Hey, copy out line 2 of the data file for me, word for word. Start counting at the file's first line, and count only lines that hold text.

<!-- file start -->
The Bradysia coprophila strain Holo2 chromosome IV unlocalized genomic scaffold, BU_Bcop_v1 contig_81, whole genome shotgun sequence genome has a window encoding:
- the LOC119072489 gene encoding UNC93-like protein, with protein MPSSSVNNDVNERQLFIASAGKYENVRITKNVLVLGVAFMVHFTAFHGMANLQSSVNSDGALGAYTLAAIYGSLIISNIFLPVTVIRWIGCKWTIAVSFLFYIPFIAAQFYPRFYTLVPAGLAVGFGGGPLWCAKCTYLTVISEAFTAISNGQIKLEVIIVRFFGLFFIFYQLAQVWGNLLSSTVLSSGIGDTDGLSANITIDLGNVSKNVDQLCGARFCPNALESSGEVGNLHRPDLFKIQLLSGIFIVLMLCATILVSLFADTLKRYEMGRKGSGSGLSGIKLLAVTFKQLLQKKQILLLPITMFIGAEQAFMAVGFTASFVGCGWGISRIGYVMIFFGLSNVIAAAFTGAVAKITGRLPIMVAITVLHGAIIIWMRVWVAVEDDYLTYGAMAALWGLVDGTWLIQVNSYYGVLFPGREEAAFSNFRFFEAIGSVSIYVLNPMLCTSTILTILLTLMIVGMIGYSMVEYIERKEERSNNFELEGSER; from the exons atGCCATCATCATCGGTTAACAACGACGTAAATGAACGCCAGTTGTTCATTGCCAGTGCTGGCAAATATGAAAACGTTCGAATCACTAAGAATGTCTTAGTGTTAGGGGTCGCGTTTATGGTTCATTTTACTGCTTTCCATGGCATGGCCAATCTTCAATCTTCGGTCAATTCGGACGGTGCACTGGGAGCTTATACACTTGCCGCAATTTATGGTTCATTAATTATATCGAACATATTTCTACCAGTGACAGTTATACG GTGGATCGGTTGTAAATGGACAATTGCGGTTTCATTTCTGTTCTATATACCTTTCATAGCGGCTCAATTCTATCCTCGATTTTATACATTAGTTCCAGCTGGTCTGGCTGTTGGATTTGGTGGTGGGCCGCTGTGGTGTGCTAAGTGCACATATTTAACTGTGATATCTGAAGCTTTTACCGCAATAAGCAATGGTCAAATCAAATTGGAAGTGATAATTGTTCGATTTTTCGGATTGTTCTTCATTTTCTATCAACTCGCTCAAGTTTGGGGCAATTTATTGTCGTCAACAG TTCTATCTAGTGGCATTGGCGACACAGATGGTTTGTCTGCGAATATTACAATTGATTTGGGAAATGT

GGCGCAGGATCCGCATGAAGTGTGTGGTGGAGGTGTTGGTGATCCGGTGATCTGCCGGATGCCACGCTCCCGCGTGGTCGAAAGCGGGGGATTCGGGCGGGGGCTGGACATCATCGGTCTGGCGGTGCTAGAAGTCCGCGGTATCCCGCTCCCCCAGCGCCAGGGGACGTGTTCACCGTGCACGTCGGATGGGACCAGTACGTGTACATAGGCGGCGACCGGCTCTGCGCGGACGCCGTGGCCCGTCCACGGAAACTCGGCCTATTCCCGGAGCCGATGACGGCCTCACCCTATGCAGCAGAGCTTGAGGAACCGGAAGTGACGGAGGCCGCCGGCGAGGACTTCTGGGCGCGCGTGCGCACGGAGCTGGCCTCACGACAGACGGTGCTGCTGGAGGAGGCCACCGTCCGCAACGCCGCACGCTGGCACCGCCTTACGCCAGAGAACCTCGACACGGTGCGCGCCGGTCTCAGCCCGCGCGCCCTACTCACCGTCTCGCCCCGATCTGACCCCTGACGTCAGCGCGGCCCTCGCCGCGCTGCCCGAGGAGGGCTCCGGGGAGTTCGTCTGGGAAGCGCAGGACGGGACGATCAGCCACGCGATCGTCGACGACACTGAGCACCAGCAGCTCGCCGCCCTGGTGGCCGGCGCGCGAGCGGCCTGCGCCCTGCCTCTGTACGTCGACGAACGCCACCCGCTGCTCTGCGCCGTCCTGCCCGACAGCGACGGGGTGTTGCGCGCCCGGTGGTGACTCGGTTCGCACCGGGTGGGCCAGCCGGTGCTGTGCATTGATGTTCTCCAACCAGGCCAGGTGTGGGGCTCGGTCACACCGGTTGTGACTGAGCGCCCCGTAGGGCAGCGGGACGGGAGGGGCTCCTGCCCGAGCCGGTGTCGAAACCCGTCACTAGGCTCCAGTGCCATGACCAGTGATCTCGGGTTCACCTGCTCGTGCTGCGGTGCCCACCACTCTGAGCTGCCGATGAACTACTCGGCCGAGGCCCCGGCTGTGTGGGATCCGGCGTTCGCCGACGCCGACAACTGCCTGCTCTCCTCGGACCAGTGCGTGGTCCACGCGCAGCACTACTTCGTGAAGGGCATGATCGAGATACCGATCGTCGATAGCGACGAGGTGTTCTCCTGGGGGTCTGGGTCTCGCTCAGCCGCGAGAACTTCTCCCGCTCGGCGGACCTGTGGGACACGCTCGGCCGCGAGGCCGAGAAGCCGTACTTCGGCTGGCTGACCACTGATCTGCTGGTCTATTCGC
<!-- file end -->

- the LOC119072489 gene encoding UNC93-like protein, with protein MPSSSVNNDVNERQLFIASAGKYENVRITKNVLVLGVAFMVHFTAFHGMANLQSSVNSDGALGAYTLAAIYGSLIISNIFLPVTVIRWIGCKWTIAVSFLFYIPFIAAQFYPRFYTLVPAGLAVGFGGGPLWCAKCTYLTVISEAFTAISNGQIKLEVIIVRFFGLFFIFYQLAQVWGNLLSSTVLSSGIGDTDGLSANITIDLGNVSKNVDQLCGARFCPNALESSGEVGNLHRPDLFKIQLLSGIFIVLMLCATILVSLFADTLKRYEMGRKGSGSGLSGIKLLAVTFKQLLQKKQILLLPITMFIGAEQAFMAVGFTASFVGCGWGISRIGYVMIFFGLSNVIAAAFTGAVAKITGRLPIMVAITVLHGAIIIWMRVWVAVEDDYLTYGAMAALWGLVDGTWLIQVNSYYGVLFPGREEAAFSNFRFFEAIGSVSIYVLNPMLCTSTILTILLTLMIVGMIGYSMVEYIERKEERSNNFELEGSER; from the exons atGCCATCATCATCGGTTAACAACGACGTAAATGAACGCCAGTTGTTCATTGCCAGTGCTGGCAAATATGAAAACGTTCGAATCACTAAGAATGTCTTAGTGTTAGGGGTCGCGTTTATGGTTCATTTTACTGCTTTCCATGGCATGGCCAATCTTCAATCTTCGGTCAATTCGGACGGTGCACTGGGAGCTTATACACTTGCCGCAATTTATGGTTCATTAATTATATCGAACATATTTCTACCAGTGACAGTTATACG GTGGATCGGTTGTAAATGGACAATTGCGGTTTCATTTCTGTTCTATATACCTTTCATAGCGGCTCAATTCTATCCTCGATTTTATACATTAGTTCCAGCTGGTCTGGCTGTTGGATTTGGTGGTGGGCCGCTGTGGTGTGCTAAGTGCACATATTTAACTGTGATATCTGAAGCTTTTACCGCAATAAGCAATGGTCAAATCAAATTGGAAGTGATAATTGTTCGATTTTTCGGATTGTTCTTCATTTTCTATCAACTCGCTCAAGTTTGGGGCAATTTATTGTCGTCAACAG TTCTATCTAGTGGCATTGGCGACACAGATGGTTTGTCTGCGAATATTACAATTGATTTGGGAAATGT